Vanessa Bogart: The Thomas Crown Affair (1999)

“Do you wanna dance? Or do you wanna dance?” Aside from being one of the sexiest movies ever made (That sheer dress! Those marble stairs! Is it getting warm in here?), the 199 remake of The Thomas Crown Affair boasts not one, but two of the greatest art heist scenes in cinema. And although there is a lot to admire about the opening heist of the $100 million San Giorgio Maggiore by Twilight by Monet, the heist that has never been matched in my mind,is the one at the end, the one that adds insult to injury: the theft of The Banks of the Seine at Argenteuil by Edouard Manet.

The heist of the Monet that the film is centered round is impressive, and definitely an intricate affair. It is executed so meticulously that even though the detectives on Crown’s tail know it was him, they can’t seem to prove it. And yet, somehow, this $100 million job isn’t the most impressive heist in the film. The whole film is a perfect game of cat and mouse made even more enticing with a passionate love affair. Watching Rene Russo and Pierce Brosnan toy with one another almost makes you forget about the expensive object at the film’s center. However, Catherine is a serious woman, and through several misunderstandings, Crown knows, anticipates, and counts on her betraying him to the police. He tells her the exactly when he will return to the museum to replace the stolen Monet.

Upon entering the museum in a grey overcoat and red tie, Crown makes sure all eyes are on him, before placing a bowler hat on his head, the perfect image of the figure in The Son of Man, a painting by Rene Magritte that has been shown more than once throughout the film. Crown utters “let’s play ball,” and walks calmly but purposefully into the crowd. To the police, this seems like it will play out as a simple arrest, but that calm sense of inevitable victory is quickly shattered when they realize that Crown has no intention of being caught. Set exquisitely to the tune of ‘Sinnerman’ by Nina Simone, men with grey overcoats, red ties, and bowler hats fill the corridors of the museum, making it impossible to determine Crown from the lookalikes. It is a perfectly orchestrated dance. Once the distraction is set, Crown changes clothes and sneaks into the impressionist wing under the cover of smoke bombs and a fire alarm.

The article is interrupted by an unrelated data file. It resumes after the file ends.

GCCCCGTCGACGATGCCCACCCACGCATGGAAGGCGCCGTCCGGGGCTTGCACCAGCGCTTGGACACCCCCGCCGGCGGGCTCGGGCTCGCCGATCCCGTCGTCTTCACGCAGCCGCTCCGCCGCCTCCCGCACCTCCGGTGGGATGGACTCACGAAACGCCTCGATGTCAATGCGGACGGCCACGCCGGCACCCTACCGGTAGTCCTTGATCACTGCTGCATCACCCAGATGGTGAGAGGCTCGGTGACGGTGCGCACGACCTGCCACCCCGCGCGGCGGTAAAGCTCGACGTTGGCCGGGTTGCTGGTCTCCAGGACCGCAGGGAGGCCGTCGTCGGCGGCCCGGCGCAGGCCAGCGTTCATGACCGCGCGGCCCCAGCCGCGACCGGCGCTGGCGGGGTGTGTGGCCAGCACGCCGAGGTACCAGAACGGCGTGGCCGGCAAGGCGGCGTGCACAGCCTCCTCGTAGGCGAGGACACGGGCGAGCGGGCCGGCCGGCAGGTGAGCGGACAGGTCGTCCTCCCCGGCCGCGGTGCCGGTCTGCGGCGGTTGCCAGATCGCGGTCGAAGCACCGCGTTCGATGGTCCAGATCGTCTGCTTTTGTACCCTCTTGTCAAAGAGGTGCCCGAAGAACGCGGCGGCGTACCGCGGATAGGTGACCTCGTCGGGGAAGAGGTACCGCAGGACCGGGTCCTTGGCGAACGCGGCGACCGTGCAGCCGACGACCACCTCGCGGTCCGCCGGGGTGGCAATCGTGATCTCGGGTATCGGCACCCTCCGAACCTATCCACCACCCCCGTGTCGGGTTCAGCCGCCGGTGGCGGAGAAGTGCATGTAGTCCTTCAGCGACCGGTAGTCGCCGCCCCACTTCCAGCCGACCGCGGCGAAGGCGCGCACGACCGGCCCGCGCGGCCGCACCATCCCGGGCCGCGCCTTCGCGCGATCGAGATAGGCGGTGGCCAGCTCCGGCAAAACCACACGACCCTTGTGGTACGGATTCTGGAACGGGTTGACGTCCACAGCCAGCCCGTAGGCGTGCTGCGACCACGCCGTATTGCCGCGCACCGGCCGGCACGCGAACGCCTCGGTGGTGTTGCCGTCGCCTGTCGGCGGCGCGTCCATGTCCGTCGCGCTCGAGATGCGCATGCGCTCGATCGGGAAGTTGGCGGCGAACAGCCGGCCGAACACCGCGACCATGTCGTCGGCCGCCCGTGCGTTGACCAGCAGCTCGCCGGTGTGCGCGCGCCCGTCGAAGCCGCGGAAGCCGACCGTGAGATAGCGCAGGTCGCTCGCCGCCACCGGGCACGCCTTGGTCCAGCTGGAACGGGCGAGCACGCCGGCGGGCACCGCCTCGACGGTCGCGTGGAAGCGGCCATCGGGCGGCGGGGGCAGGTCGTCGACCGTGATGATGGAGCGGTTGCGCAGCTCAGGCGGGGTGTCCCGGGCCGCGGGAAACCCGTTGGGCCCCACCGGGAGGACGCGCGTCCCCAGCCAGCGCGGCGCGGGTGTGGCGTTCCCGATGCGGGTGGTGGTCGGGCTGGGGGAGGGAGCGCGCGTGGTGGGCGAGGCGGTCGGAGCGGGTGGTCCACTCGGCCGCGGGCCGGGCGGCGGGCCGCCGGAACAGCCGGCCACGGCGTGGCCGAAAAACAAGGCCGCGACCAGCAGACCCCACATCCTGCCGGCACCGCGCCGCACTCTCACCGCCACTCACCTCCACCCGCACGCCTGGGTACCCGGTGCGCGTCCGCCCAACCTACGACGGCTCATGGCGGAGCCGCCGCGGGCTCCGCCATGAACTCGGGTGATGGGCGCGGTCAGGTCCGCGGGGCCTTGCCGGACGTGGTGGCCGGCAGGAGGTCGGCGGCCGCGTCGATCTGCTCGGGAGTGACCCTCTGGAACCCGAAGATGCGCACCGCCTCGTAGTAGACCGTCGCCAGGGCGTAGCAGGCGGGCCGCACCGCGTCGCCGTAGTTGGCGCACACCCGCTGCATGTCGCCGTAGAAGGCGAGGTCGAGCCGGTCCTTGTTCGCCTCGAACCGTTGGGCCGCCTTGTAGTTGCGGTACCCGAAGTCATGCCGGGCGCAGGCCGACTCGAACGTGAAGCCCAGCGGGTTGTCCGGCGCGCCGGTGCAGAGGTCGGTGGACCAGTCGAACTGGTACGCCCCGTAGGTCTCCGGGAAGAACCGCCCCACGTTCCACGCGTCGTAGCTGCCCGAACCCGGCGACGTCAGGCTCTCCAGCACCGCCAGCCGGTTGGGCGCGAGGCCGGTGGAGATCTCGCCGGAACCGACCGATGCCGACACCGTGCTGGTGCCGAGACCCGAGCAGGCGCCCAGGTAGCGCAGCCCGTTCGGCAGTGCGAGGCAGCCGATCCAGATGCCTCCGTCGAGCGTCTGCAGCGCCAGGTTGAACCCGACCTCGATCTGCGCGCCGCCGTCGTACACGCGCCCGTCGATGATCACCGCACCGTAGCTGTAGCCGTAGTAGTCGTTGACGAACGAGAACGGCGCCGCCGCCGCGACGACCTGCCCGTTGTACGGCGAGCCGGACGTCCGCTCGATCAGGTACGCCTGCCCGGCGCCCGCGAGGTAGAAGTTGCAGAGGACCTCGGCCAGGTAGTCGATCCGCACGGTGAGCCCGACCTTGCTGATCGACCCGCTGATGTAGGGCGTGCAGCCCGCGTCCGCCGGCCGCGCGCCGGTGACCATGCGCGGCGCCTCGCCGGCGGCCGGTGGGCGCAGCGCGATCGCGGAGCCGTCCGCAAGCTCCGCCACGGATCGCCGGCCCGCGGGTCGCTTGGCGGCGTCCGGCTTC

The metal guards close over the paintings to protect them from the sprinklers, but they stop just shy of the Pissaro painting that Crown had so generously donated just three days following the Monet heist. The water begins to wash away the paint exposing the stolen Monet beneath it. That son of a bitch. Before the detectives and the audience can even begin to comprehend the fact that the painting had been there the whole time, the metal gates open, and the Manet that Catherine had admired earlier was gone.

The key to a great heist film is to fool the detectives and the audience. Thomas Crown managed to do so with class and a wicked sense of humor. You can’t help but smirk and applaud. You have been fooled in the most delightful way.